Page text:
Member Review

Cover Image: The Three Graces

The Three Graces

Pub Date:

Review by

Stephen D, Educator

Amanda Craig's latest novel is a joy to read. Set in Tuscany in Spring 2022, it offers a memorable and diverse cast of characters, an intriguing plot full of unexpected but satisfying twists, a beautifully evoked Tuscan setting, and highly topical and incisive social commentary on many of the issues facing us in today's society, including the aftermath of the Covid-19 pandemic, the war in Ukraine, the migrant crisis, an ageing population and 'Generation Rent'.

At the heart of the novel are the eponymous 'three graces', three expat octogenarians living in the Tuscan hill town of Santorno: aristocratic Diana Evenlode, a former debutante living in reduced circumstances as she cares for her husband who is suffering from dementia; widowed Marta Konnig, a renowned concert pianist; and divorced American-Jewish psychotherapist Ruth Viner, who is now playing reluctant host to her hedge-fund manager grandson's wedding to a social media influencer. Like all characters in the novel. these three women are flawed but lovable and retain plenty of strength and spirit even as their bodies start to fail them. As well as these three ladies and the various wedding guests, the plot incorporates a local Russian oligarch in exile and migrants from Africa and Albania, one of whom is shot by Italian local Enzo in the novel's prologue.

There are a lot of balls to keep in the air, and Craig manages this with great skill. I was completely absorbed by the novel which moves deftly between different perspectives and features lots of cliffhanger endings to chapters. More than this, however, I was impressed by the generosity of Craig's writing. The novel allows us to consider complex issues from different points of view without judgement: we hear Ruth's resentment at her freeloading grandson and fiancée when she feels that she has worked hard all her life, but we also hear Marta's mixed-race grandson Xan's anger at generational inequality and the racial prejudice he has faced. The hardships faced by migrants are compassionately explored but Craig also gives voice to Enzo and his fellow Italians' frustrations at the impact of mass migration on their communities. The novel doesn't seek to legitimise Enzo's thoughts or actions but nor does it offer easy answers. Instead, there is an expansiveness to Craig's moral vision as characters and readers both develop empathy - there is even hope for the seemingly vapid vlogger and hedge-fund manager. The result is a profoundly moving, entertaining and timely read, reminiscent of Anthony Trollope's novels which are so beloved by Ruth and Diana.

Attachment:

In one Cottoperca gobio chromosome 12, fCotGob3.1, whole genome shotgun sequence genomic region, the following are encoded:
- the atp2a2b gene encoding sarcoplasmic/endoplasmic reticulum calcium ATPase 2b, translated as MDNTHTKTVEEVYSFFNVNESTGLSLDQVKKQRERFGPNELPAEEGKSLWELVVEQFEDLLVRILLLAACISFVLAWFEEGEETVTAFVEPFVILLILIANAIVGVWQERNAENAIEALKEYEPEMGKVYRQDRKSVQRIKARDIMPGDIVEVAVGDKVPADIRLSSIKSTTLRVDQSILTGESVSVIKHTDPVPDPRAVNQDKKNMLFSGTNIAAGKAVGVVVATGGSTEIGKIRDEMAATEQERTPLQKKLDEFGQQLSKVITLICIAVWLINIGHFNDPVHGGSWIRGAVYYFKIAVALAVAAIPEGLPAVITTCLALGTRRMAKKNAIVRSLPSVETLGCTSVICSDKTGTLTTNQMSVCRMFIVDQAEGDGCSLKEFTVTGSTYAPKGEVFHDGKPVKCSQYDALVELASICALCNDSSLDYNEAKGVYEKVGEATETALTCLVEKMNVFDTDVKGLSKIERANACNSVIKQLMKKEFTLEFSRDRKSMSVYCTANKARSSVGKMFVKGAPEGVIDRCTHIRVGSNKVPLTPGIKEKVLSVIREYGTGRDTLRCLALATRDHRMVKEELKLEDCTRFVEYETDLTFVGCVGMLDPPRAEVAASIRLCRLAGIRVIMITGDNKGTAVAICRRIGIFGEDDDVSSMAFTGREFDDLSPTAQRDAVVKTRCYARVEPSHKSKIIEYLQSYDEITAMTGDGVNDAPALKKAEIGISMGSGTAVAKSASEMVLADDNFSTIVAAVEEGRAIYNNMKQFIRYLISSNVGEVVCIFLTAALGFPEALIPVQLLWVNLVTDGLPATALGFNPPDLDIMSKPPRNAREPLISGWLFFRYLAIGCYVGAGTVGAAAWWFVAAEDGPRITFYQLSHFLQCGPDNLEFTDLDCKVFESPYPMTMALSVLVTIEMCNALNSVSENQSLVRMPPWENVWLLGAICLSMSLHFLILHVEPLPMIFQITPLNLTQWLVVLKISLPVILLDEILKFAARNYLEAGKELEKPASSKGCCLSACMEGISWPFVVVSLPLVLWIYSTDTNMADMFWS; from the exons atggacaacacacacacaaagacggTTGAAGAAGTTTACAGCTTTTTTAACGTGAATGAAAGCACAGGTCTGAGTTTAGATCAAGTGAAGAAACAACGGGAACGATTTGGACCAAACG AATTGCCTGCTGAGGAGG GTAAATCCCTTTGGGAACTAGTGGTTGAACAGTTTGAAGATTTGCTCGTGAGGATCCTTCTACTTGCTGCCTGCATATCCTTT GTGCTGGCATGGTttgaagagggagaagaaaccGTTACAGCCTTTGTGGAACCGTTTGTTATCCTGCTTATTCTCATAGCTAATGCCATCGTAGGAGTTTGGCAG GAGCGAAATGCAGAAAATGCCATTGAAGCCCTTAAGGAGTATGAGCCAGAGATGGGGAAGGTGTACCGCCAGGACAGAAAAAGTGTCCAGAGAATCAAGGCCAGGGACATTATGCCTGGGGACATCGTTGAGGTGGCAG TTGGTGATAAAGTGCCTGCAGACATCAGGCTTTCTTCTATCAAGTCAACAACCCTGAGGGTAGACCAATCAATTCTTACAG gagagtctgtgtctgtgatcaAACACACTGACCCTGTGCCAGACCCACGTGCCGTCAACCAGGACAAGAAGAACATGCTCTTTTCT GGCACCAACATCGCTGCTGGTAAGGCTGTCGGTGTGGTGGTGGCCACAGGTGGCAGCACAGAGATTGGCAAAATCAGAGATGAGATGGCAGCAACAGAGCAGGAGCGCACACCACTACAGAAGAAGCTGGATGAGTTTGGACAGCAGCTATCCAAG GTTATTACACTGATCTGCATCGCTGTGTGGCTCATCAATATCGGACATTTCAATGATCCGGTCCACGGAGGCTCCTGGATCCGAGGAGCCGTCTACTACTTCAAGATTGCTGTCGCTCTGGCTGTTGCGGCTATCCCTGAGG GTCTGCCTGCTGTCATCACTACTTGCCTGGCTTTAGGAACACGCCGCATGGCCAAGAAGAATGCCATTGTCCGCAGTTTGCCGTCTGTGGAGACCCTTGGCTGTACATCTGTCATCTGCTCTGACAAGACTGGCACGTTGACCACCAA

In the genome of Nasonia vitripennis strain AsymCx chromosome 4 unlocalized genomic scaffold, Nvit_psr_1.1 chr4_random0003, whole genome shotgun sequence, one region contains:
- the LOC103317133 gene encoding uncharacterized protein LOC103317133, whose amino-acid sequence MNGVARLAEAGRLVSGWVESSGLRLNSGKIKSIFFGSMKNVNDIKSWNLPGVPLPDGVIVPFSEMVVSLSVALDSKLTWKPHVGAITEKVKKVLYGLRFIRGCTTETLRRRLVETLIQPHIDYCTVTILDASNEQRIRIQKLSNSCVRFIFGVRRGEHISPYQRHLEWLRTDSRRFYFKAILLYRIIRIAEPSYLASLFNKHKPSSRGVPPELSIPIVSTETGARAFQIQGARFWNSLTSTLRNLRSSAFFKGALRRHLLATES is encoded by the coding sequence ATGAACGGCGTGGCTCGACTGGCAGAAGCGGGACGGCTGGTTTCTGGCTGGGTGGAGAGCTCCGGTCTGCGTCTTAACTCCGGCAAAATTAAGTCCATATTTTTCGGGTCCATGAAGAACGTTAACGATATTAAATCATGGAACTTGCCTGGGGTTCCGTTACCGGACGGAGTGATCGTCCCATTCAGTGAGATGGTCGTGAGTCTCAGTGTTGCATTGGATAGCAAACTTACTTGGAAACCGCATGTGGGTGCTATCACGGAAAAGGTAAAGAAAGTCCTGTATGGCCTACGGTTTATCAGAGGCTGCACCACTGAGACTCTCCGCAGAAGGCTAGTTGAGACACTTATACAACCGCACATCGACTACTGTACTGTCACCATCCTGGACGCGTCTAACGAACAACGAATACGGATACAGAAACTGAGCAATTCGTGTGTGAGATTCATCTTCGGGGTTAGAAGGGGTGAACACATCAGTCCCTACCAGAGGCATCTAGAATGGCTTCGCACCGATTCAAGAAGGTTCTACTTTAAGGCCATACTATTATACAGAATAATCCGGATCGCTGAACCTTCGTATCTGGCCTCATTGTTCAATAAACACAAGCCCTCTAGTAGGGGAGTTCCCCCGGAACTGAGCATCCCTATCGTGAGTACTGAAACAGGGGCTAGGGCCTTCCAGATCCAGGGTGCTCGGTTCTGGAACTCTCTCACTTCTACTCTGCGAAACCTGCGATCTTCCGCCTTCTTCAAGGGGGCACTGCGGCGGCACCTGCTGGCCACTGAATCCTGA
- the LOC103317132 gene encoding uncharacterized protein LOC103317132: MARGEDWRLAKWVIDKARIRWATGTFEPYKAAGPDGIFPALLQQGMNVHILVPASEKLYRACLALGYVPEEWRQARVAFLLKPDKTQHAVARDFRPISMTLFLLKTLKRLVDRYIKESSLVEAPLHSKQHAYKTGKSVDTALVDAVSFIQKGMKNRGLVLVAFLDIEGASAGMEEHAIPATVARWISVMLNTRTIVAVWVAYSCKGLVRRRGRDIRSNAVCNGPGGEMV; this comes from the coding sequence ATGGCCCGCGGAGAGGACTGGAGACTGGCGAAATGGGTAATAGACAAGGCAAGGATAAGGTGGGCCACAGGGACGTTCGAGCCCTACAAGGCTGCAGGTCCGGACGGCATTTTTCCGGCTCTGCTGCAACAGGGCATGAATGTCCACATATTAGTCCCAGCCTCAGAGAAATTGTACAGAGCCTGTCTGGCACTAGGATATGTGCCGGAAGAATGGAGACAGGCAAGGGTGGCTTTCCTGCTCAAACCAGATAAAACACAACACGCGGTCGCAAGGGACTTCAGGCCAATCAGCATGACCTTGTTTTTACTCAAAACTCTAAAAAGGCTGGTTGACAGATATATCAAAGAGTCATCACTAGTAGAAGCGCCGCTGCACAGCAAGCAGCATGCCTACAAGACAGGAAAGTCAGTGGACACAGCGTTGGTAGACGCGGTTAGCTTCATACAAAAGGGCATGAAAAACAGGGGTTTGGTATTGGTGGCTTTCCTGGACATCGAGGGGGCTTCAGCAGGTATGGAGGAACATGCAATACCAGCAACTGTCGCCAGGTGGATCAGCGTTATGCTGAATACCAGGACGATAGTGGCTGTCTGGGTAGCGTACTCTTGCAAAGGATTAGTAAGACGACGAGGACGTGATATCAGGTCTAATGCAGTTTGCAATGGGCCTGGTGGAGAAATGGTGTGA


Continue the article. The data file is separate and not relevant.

Thank you to NetGalley and the publisher for sending me an ARC of this superb novel to review!
Buy on Amazon Buy on
*This page contains affiliate links, so we may earn a small commission when you make a purchase through links on our site at no additional cost to you.